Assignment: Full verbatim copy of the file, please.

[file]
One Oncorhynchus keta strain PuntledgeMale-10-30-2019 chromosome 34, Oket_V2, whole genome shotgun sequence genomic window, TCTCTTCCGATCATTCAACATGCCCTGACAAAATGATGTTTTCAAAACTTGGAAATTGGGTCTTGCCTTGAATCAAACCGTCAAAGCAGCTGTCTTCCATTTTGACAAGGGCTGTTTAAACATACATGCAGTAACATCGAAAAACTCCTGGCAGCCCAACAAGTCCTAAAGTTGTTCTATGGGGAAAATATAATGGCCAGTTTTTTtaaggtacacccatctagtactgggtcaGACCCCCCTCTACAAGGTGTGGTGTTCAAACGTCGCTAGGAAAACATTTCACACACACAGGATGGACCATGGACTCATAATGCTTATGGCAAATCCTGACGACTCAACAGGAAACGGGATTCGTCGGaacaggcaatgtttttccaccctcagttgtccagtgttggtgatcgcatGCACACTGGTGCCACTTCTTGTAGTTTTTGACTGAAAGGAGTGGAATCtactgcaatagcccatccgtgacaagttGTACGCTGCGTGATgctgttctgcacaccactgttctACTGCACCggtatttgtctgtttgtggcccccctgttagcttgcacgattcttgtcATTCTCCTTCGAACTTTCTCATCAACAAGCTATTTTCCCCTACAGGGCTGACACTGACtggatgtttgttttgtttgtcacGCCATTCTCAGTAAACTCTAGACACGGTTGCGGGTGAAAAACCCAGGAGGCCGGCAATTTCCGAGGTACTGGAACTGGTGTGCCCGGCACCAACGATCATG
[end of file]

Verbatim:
One Oncorhynchus keta strain PuntledgeMale-10-30-2019 chromosome 34, Oket_V2, whole genome shotgun sequence genomic window, TCTCTTCCGATCATTCAACATGCCCTGACAAAATGATGTTTTCAAAACTTGGAAATTGGGTCTTGCCTTGAATCAAACCGTCAAAGCAGCTGTCTTCCATTTTGACAAGGGCTGTTTAAACATACATGCAGTAACATCGAAAAACTCCTGGCAGCCCAACAAGTCCTAAAGTTGTTCTATGGGGAAAATATAATGGCCAGTTTTTTtaaggtacacccatctagtactgggtcaGACCCCCCTCTACAAGGTGTGGTGTTCAAACGTCGCTAGGAAAACATTTCACACACACAGGATGGACCATGGACTCATAATGCTTATGGCAAATCCTGACGACTCAACAGGAAACGGGATTCGTCGGaacaggcaatgtttttccaccctcagttgtccagtgttggtgatcgcatGCACACTGGTGCCACTTCTTGTAGTTTTTGACTGAAAGGAGTGGAATCtactgcaatagcccatccgtgacaagttGTACGCTGCGTGATgctgttctgcacaccactgttctACTGCACCggtatttgtctgtttgtggcccccctgttagcttgcacgattcttgtcATTCTCCTTCGAACTTTCTCATCAACAAGCTATTTTCCCCTACAGGGCTGACACTGACtggatgtttgttttgtttgtcacGCCATTCTCAGTAAACTCTAGACACGGTTGCGGGTGAAAAACCCAGGAGGCCGGCAATTTCCGAGGTACTGGAACTGGTGTGCCCGGCACCAACGATCATG